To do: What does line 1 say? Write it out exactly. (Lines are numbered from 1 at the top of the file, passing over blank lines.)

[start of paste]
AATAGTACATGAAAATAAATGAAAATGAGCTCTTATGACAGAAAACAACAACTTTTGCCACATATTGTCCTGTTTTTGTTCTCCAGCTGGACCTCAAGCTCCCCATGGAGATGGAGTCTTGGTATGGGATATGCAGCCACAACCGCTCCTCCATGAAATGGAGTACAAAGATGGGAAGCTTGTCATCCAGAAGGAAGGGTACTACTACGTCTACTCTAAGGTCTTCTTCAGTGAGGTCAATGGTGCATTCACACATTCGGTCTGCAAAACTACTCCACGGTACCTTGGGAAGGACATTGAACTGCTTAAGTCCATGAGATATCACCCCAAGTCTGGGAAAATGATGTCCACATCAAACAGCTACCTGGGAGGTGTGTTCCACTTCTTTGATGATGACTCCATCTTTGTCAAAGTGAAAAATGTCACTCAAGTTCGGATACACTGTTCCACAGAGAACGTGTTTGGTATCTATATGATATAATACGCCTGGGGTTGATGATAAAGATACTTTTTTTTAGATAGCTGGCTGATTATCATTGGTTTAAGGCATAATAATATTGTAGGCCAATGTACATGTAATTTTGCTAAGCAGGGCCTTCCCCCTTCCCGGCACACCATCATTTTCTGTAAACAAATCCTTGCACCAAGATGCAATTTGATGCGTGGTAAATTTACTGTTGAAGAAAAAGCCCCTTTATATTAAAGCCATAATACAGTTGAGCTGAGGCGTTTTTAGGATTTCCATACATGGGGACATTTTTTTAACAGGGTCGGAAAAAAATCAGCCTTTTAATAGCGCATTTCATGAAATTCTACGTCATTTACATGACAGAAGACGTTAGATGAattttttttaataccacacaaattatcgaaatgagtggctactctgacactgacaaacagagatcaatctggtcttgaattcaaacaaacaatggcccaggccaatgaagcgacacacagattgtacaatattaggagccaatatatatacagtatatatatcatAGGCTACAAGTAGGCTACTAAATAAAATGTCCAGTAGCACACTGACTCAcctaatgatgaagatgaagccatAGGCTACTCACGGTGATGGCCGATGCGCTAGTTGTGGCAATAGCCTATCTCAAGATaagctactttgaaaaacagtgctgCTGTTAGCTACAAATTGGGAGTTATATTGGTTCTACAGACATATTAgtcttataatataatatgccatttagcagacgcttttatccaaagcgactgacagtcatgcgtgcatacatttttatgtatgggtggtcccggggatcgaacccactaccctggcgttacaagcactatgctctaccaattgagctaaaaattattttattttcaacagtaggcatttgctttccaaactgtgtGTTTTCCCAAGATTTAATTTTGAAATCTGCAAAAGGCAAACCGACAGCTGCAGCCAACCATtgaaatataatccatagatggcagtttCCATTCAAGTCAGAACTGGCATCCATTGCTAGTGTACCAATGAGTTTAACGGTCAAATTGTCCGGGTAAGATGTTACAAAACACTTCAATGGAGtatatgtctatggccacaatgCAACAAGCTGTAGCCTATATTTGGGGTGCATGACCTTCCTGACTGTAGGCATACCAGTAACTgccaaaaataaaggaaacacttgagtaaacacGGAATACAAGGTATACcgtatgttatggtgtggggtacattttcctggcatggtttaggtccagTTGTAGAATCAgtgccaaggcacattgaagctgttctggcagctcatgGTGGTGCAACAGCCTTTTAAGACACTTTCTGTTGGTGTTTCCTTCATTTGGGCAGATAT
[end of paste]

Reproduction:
AATAGTACATGAAAATAAATGAAAATGAGCTCTTATGACAGAAAACAACAACTTTTGCCACATATTGTCCTGTTTTTGTTCTCCAGCTGGACCTCAAGCTCCCCATGGAGATGGAGTCTTGGTATGGGATATGCAGCCACAACCGCTCCTCCATGAAATGGAGTACAAAGATGGGAAGCTTGTCATCCAGAAGGAAGGGTACTACTACGTCTACTCTAAGGTCTTCTTCAGTGAGGTCAATGGTGCATTCACACATTCGGTCTGCAAAACTACTCCACGGTACCTTGGGAAGGACATTGAACTGCTTAAGTCCATGAGATATCACCCCAAGTCTGGGAAAATGATGTCCACATCAAACAGCTACCTGGGAGGTGTGTTCCACTTCTTTGATGATGACTCCATCTTTGTCAAAGTGAAAAATGTCACTCAAGTTCGGATACACTGTTCCACAGAGAACGTGTTTGGTATCTATATGATATAATACGCCTGGGGTTGATGATAAAGATACTTTTTTTTAGATAGCTGGCTGATTATCATTGGTTTAAGGCATAATAATATTGTAGGCCAATGTACATGTAATTTTGCTAAGCAGGGCCTTCCCCCTTCCCGGCACACCATCATTTTCTGTAAACAAATCCTTGCACCAAGATGCAATTTGATGCGTGGTAAATTTACTGTTGAAGAAAAAGCCCCTTTATATTAAAGCCATAATACAGTTGAGCTGAGGCGTTTTTAGGATTTCCATACATGGGGACATTTTTTTAACAGGGTCGGAAAAAAATCAGCCTTTTAATAGCGCATTTCATGAAATTCTACGTCATTTACATGACAGAAGACGTTAGATGAattttttttaataccacacaaattatcgaaatgagtggctactctgacactgacaaacagagatcaatctggtcttgaattcaaacaaacaatggcccaggccaatgaagcgacacacagattgtacaatattaggagccaatatatatacagtatatatatcatAGGCTACAAGTAGGCTACTAAATAAAATGTCCAGTAGCACACTGACTCAcctaatgatgaagatgaagccatAGGCTACTCACGGTGATGGCCGATGCGCTAGTTGTGGCAATAGCCTATCTCAAGATaagctactttgaaaaacagtgctgCTGTTAGCTACAAATTGGGAGTTATATTGGTTCTACAGACATATTAgtcttataatataatatgccatttagcagacgcttttatccaaagcgactgacagtcatgcgtgcatacatttttatgtatgggtggtcccggggatcgaacccactaccctggcgttacaagcactatgctctaccaattgagctaaaaattattttattttcaacagtaggcatttgctttccaaactgtgtGTTTTCCCAAGATTTAATTTTGAAATCTGCAAAAGGCAAACCGACAGCTGCAGCCAACCATtgaaatataatccatagatggcagtttCCATTCAAGTCAGAACTGGCATCCATTGCTAGTGTACCAATGAGTTTAACGGTCAAATTGTCCGGGTAAGATGTTACAAAACACTTCAATGGAGtatatgtctatggccacaatgCAACAAGCTGTAGCCTATATTTGGGGTGCATGACCTTCCTGACTGTAGGCATACCAGTAACTgccaaaaataaaggaaacacttgagtaaacacGGAATACAAGGTATACcgtatgttatggtgtggggtacattttcctggcatggtttaggtccagTTGTAGAATCAgtgccaaggcacattgaagctgttctggcagctcatgGTGGTGCAACAGCCTTTTAAGACACTTTCTGTTGGTGTTTCCTTCATTTGGGCAGATAT